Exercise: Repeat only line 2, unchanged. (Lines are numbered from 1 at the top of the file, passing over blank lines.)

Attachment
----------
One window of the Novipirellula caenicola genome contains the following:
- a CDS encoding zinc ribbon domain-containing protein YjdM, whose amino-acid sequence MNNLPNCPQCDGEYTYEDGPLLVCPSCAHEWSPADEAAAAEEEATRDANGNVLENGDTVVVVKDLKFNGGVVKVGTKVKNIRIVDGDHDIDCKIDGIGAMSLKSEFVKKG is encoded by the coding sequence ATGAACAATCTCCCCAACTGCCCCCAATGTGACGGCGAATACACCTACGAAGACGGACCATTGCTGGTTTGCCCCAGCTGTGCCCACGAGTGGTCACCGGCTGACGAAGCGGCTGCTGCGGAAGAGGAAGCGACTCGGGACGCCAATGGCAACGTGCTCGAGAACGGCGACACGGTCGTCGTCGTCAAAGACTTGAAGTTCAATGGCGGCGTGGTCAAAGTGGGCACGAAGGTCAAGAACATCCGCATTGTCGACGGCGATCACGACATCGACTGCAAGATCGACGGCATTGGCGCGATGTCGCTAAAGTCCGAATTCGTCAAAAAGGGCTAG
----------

- a CDS encoding zinc ribbon domain-containing protein YjdM, whose amino-acid sequence MNNLPNCPQCDGEYTYEDGPLLVCPSCAHEWSPADEAAAAEEEATRDANGNVLENGDTVVVVKDLKFNGGVVKVGTKVKNIRIVDGDHDIDCKIDGIGAMSLKSEFVKKG is encoded by the coding sequence ATGAACAATCTCCCCAACTGCCCCCAATGTGACGGCGAATACACCTACGAAGACGGACCATTGCTGGTTTGCCCCAGCTGTGCCCACGAGTGGTCACCGGCTGACGAAGCGGCTGCTGCGGAAGAGGAAGCGACTCGGGACGCCAATGGCAACGTGCTCGAGAACGGCGACACGGTCGTCGTCGTCAAAGACTTGAAGTTCAATGGCGGCGTGGTCAAAGTGGGCACGAAGGTCAAGAACATCCGCATTGTCGACGGCGATCACGACATCGACTGCAAGATCGACGGCATTGGCGCGATGTCGCTAAAGTCCGAATTCGTCAAAAAGGGCTAG